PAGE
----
The German government's Bundesamt für Sicherheit in der Informationstechnik (BSI) (or in English, the Federal Office for Information Security) is reported to have told German citizens to avoid all versions of Microsoft Internet Explorer (IE) until security flaws that are suspected to allowing Google and other companies in China to be successfully hacked are fixed.

McAfeesaid last Thursday that a security flaw in  the way Internet Explorer handles Java script was to blame for the attack.  Early reports had blamedanotherAdobePDF problem, but that claim was later retracted.

Microsoft, as expected, cried foul and said such a warning was over the top. The London Telegraphquotes a Microsoft spokesperson as saying that, "These were not attacks against general users or consumers...There is no threat to the general user, consequently we do not support this warning."

Microsoft says the attacks can be thwarted by setting IE's security setting to high, and that a fix is being created.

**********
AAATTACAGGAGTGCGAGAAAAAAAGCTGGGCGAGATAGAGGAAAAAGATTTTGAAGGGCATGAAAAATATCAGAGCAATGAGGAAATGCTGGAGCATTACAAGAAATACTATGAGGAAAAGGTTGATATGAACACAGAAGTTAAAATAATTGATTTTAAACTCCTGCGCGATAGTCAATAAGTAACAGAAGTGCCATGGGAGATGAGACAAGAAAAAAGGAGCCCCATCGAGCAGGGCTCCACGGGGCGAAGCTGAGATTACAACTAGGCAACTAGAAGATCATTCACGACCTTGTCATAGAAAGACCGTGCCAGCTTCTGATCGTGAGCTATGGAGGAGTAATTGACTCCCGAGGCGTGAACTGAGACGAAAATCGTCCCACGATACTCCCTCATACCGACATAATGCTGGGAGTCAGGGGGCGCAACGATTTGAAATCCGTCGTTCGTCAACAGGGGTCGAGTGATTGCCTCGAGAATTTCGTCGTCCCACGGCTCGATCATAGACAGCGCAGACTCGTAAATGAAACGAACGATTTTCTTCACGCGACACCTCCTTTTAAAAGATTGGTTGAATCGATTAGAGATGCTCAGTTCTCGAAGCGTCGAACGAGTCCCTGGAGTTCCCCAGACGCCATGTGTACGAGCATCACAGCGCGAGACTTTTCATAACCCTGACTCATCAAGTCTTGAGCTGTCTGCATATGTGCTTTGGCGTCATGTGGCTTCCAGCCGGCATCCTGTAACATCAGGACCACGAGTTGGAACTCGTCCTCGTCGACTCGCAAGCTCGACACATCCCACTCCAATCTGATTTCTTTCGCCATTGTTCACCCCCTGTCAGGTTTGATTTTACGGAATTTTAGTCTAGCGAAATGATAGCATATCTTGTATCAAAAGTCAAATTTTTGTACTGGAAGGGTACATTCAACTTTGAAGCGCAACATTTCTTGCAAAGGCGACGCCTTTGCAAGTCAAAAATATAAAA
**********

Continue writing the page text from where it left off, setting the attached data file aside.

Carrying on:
While setting IE's security setting to high limits functionality and access to some websites, this is probably the only way to go if one wants to continue to use the browser. Active scripting needs to be turned off as well.

However, as the BSI points out, while this can make an attack more difficult, it won't fully prevent them.

McAfee gives some guidance on what to do here.

With the IE attack code out in public now, it means that this mode of attack will likely be very common, and hang around like Conficker, which is still active and causing trouble.

BTW, when I tried to get to the BSI site, it was very, very slow. I wonder if the site is under a DOS attack since making its recommendation to avoid IE.


The BBC is reporting today (Monday, 18 January) that the French government's security agency CERTA has issued the same warning as BSI to French citizens about using Microsoft IE.

Microsoft responded by telling the BBC that it was IE6 that was the real problem and that users need to upgrade to IE8.

The British government also told the BBC that it was not going to issue a similar warning - yet - while the Australian government's AusCERT thinks the Germans and French have gone overboard, says a story in Tuesday's morning Sydney Morning Herald. AusCERT gives a detailed analysis of the IE problem here.

Looks like a security mavens' cat fight is emerging, which, of course, will only likely confuse IE users about its security to no end.

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